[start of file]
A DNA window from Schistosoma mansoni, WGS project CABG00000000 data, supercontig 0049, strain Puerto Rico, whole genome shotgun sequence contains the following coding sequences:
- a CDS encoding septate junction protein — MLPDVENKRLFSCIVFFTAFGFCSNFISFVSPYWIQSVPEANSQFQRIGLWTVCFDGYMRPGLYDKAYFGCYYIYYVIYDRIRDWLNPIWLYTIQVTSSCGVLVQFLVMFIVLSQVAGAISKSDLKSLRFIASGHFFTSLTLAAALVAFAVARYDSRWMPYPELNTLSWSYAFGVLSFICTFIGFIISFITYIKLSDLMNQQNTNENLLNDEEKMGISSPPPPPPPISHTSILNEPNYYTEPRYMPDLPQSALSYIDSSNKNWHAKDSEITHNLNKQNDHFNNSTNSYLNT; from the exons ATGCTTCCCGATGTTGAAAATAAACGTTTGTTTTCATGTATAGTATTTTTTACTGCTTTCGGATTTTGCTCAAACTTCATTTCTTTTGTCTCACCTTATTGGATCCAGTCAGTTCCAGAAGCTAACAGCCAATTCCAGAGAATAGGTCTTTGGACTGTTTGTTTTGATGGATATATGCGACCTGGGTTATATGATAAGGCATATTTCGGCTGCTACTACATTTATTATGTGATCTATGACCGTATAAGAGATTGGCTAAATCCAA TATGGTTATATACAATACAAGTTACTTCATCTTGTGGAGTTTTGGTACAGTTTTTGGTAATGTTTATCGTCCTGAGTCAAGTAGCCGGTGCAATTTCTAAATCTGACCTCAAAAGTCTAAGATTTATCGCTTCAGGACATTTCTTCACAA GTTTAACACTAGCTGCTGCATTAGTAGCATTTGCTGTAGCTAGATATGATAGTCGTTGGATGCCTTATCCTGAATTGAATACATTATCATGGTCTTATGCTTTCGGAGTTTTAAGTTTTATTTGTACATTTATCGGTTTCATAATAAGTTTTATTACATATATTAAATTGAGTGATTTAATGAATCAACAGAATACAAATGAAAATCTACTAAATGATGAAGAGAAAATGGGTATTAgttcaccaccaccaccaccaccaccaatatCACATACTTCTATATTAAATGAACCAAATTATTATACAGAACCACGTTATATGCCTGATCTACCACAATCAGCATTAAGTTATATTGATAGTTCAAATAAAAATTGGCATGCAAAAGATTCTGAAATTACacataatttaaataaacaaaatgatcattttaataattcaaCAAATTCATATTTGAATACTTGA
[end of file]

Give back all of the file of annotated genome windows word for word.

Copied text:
A DNA window from Schistosoma mansoni, WGS project CABG00000000 data, supercontig 0049, strain Puerto Rico, whole genome shotgun sequence contains the following coding sequences:
- a CDS encoding septate junction protein — MLPDVENKRLFSCIVFFTAFGFCSNFISFVSPYWIQSVPEANSQFQRIGLWTVCFDGYMRPGLYDKAYFGCYYIYYVIYDRIRDWLNPIWLYTIQVTSSCGVLVQFLVMFIVLSQVAGAISKSDLKSLRFIASGHFFTSLTLAAALVAFAVARYDSRWMPYPELNTLSWSYAFGVLSFICTFIGFIISFITYIKLSDLMNQQNTNENLLNDEEKMGISSPPPPPPPISHTSILNEPNYYTEPRYMPDLPQSALSYIDSSNKNWHAKDSEITHNLNKQNDHFNNSTNSYLNT; from the exons ATGCTTCCCGATGTTGAAAATAAACGTTTGTTTTCATGTATAGTATTTTTTACTGCTTTCGGATTTTGCTCAAACTTCATTTCTTTTGTCTCACCTTATTGGATCCAGTCAGTTCCAGAAGCTAACAGCCAATTCCAGAGAATAGGTCTTTGGACTGTTTGTTTTGATGGATATATGCGACCTGGGTTATATGATAAGGCATATTTCGGCTGCTACTACATTTATTATGTGATCTATGACCGTATAAGAGATTGGCTAAATCCAA TATGGTTATATACAATACAAGTTACTTCATCTTGTGGAGTTTTGGTACAGTTTTTGGTAATGTTTATCGTCCTGAGTCAAGTAGCCGGTGCAATTTCTAAATCTGACCTCAAAAGTCTAAGATTTATCGCTTCAGGACATTTCTTCACAA GTTTAACACTAGCTGCTGCATTAGTAGCATTTGCTGTAGCTAGATATGATAGTCGTTGGATGCCTTATCCTGAATTGAATACATTATCATGGTCTTATGCTTTCGGAGTTTTAAGTTTTATTTGTACATTTATCGGTTTCATAATAAGTTTTATTACATATATTAAATTGAGTGATTTAATGAATCAACAGAATACAAATGAAAATCTACTAAATGATGAAGAGAAAATGGGTATTAgttcaccaccaccaccaccaccaccaatatCACATACTTCTATATTAAATGAACCAAATTATTATACAGAACCACGTTATATGCCTGATCTACCACAATCAGCATTAAGTTATATTGATAGTTCAAATAAAAATTGGCATGCAAAAGATTCTGAAATTACacataatttaaataaacaaaatgatcattttaataattcaaCAAATTCATATTTGAATACTTGA